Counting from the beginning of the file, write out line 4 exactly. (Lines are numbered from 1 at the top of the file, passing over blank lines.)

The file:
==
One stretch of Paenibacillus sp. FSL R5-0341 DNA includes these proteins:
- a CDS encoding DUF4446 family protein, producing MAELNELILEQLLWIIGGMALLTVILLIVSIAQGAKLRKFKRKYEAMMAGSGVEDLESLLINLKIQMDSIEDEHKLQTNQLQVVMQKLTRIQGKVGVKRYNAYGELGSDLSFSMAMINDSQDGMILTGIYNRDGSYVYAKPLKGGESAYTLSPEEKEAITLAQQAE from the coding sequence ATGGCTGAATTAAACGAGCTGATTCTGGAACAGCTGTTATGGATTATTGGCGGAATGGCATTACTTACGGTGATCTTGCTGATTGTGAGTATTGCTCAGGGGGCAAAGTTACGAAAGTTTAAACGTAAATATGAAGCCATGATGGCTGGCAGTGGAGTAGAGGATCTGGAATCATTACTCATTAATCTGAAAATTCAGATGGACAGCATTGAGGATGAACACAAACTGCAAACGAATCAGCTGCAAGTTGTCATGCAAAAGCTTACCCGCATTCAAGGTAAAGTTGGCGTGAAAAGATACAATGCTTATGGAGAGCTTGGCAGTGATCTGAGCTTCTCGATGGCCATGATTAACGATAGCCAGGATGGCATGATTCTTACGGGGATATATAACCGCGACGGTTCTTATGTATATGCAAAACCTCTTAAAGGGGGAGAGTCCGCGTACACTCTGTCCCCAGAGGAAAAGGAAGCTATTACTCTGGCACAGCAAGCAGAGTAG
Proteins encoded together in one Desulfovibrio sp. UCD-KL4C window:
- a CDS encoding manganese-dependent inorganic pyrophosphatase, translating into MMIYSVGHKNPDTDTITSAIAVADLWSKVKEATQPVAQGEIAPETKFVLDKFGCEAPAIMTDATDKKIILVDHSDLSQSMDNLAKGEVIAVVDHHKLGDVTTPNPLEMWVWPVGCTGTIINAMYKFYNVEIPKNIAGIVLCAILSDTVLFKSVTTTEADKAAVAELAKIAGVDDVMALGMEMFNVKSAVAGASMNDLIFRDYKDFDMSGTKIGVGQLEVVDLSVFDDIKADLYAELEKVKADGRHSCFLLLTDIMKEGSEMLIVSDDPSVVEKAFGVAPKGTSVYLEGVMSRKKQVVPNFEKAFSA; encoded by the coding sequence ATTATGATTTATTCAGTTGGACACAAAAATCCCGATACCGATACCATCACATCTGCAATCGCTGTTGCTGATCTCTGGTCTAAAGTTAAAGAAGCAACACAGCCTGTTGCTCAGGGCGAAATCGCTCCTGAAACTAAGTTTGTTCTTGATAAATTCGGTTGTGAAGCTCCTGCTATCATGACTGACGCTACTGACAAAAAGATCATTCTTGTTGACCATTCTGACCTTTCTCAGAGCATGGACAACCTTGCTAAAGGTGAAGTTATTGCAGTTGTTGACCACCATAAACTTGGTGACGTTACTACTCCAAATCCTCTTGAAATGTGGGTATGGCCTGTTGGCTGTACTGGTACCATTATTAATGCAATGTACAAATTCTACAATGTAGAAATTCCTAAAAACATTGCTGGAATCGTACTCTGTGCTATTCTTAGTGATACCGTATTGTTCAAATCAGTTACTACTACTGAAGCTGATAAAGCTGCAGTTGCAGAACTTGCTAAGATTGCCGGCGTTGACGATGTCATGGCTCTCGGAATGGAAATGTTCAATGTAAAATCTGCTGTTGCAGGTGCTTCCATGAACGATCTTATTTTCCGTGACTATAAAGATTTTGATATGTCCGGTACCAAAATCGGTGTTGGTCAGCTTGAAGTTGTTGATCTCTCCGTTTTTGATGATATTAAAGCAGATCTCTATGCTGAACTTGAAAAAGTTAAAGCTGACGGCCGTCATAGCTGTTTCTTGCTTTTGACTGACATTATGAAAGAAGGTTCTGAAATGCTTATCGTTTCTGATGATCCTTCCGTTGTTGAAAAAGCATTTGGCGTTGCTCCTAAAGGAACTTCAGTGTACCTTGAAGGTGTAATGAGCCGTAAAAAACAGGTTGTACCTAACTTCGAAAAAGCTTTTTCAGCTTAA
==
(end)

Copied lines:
- a CDS encoding manganese-dependent inorganic pyrophosphatase, translating into MMIYSVGHKNPDTDTITSAIAVADLWSKVKEATQPVAQGEIAPETKFVLDKFGCEAPAIMTDATDKKIILVDHSDLSQSMDNLAKGEVIAVVDHHKLGDVTTPNPLEMWVWPVGCTGTIINAMYKFYNVEIPKNIAGIVLCAILSDTVLFKSVTTTEADKAAVAELAKIAGVDDVMALGMEMFNVKSAVAGASMNDLIFRDYKDFDMSGTKIGVGQLEVVDLSVFDDIKADLYAELEKVKADGRHSCFLLLTDIMKEGSEMLIVSDDPSVVEKAFGVAPKGTSVYLEGVMSRKKQVVPNFEKAFSA; encoded by the coding sequence ATTATGATTTATTCAGTTGGACACAAAAATCCCGATACCGATACCATCACATCTGCAATCGCTGTTGCTGATCTCTGGTCTAAAGTTAAAGAAGCAACACAGCCTGTTGCTCAGGGCGAAATCGCTCCTGAAACTAAGTTTGTTCTTGATAAATTCGGTTGTGAAGCTCCTGCTATCATGACTGACGCTACTGACAAAAAGATCATTCTTGTTGACCATTCTGACCTTTCTCAGAGCATGGACAACCTTGCTAAAGGTGAAGTTATTGCAGTTGTTGACCACCATAAACTTGGTGACGTTACTACTCCAAATCCTCTTGAAATGTGGGTATGGCCTGTTGGCTGTACTGGTACCATTATTAATGCAATGTACAAATTCTACAATGTAGAAATTCCTAAAAACATTGCTGGAATCGTACTCTGTGCTATTCTTAGTGATACCGTATTGTTCAAATCAGTTACTACTACTGAAGCTGATAAAGCTGCAGTTGCAGAACTTGCTAAGATTGCCGGCGTTGACGATGTCATGGCTCTCGGAATGGAAATGTTCAATGTAAAATCTGCTGTTGCAGGTGCTTCCATGAACGATCTTATTTTCCGTGACTATAAAGATTTTGATATGTCCGGTACCAAAATCGGTGTTGGTCAGCTTGAAGTTGTTGATCTCTCCGTTTTTGATGATATTAAAGCAGATCTCTATGCTGAACTTGAAAAAGTTAAAGCTGACGGCCGTCATAGCTGTTTCTTGCTTTTGACTGACATTATGAAAGAAGGTTCTGAAATGCTTATCGTTTCTGATGATCCTTCCGTTGTTGAAAAAGCATTTGGCGTTGCTCCTAAAGGAACTTCAGTGTACCTTGAAGGTGTAATGAGCCGTAAAAAACAGGTTGTACCTAACTTCGAAAAAGCTTTTTCAGCTTAA